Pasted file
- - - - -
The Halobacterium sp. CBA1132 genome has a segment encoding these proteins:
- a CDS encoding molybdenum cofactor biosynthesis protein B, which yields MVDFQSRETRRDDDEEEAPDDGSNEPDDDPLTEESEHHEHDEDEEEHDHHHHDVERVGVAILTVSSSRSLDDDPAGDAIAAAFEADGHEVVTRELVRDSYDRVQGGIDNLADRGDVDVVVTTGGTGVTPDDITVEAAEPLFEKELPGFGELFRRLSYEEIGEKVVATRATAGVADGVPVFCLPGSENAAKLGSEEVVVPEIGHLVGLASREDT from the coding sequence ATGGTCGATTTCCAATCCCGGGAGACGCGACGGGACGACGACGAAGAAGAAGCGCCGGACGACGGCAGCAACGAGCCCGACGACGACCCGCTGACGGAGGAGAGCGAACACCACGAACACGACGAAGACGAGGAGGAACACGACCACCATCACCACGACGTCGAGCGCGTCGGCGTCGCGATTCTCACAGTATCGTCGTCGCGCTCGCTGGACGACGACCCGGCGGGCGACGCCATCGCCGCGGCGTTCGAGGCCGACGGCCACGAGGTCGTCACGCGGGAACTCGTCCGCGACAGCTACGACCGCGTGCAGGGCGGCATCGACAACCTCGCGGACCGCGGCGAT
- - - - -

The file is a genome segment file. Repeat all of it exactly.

The Halobacterium sp. CBA1132 genome has a segment encoding these proteins:
- a CDS encoding molybdenum cofactor biosynthesis protein B, which yields MVDFQSRETRRDDDEEEAPDDGSNEPDDDPLTEESEHHEHDEDEEEHDHHHHDVERVGVAILTVSSSRSLDDDPAGDAIAAAFEADGHEVVTRELVRDSYDRVQGGIDNLADRGDVDVVVTTGGTGVTPDDITVEAAEPLFEKELPGFGELFRRLSYEEIGEKVVATRATAGVADGVPVFCLPGSENAAKLGSEEVVVPEIGHLVGLASREDT from the coding sequence ATGGTCGATTTCCAATCCCGGGAGACGCGACGGGACGACGACGAAGAAGAAGCGCCGGACGACGGCAGCAACGAGCCCGACGACGACCCGCTGACGGAGGAGAGCGAACACCACGAACACGACGAAGACGAGGAGGAACACGACCACCATCACCACGACGTCGAGCGCGTCGGCGTCGCGATTCTCACAGTATCGTCGTCGCGCTCGCTGGACGACGACCCGGCGGGCGACGCCATCGCCGCGGCGTTCGAGGCCGACGGCCACGAGGTCGTCACGCGGGAACTCGTCCGCGACAGCTACGACCGCGTGCAGGGCGGCATCGACAACCTCGCGGACCGCGGCGAT